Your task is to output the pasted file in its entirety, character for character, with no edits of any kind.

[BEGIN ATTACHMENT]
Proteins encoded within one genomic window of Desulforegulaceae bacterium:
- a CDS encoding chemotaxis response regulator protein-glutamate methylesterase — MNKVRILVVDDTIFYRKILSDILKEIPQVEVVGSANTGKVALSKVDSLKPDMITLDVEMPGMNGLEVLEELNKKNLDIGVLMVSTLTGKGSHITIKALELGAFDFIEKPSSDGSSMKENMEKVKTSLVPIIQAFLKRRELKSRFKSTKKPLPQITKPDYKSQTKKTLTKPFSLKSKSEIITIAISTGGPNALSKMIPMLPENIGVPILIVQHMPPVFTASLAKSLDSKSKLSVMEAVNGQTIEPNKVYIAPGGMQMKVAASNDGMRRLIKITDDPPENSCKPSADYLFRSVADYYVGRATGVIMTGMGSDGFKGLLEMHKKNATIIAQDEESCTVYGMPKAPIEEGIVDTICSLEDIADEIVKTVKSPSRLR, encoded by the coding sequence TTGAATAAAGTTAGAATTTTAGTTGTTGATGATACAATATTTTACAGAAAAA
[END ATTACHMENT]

Proteins encoded within one genomic window of Desulforegulaceae bacterium:
- a CDS encoding chemotaxis response regulator protein-glutamate methylesterase — MNKVRILVVDDTIFYRKILSDILKEIPQVEVVGSANTGKVALSKVDSLKPDMITLDVEMPGMNGLEVLEELNKKNLDIGVLMVSTLTGKGSHITIKALELGAFDFIEKPSSDGSSMKENMEKVKTSLVPIIQAFLKRRELKSRFKSTKKPLPQITKPDYKSQTKKTLTKPFSLKSKSEIITIAISTGGPNALSKMIPMLPENIGVPILIVQHMPPVFTASLAKSLDSKSKLSVMEAVNGQTIEPNKVYIAPGGMQMKVAASNDGMRRLIKITDDPPENSCKPSADYLFRSVADYYVGRATGVIMTGMGSDGFKGLLEMHKKNATIIAQDEESCTVYGMPKAPIEEGIVDTICSLEDIADEIVKTVKSPSRLR, encoded by the coding sequence TTGAATAAAGTTAGAATTTTAGTTGTTGATGATACAATATTTTACAGAAAAA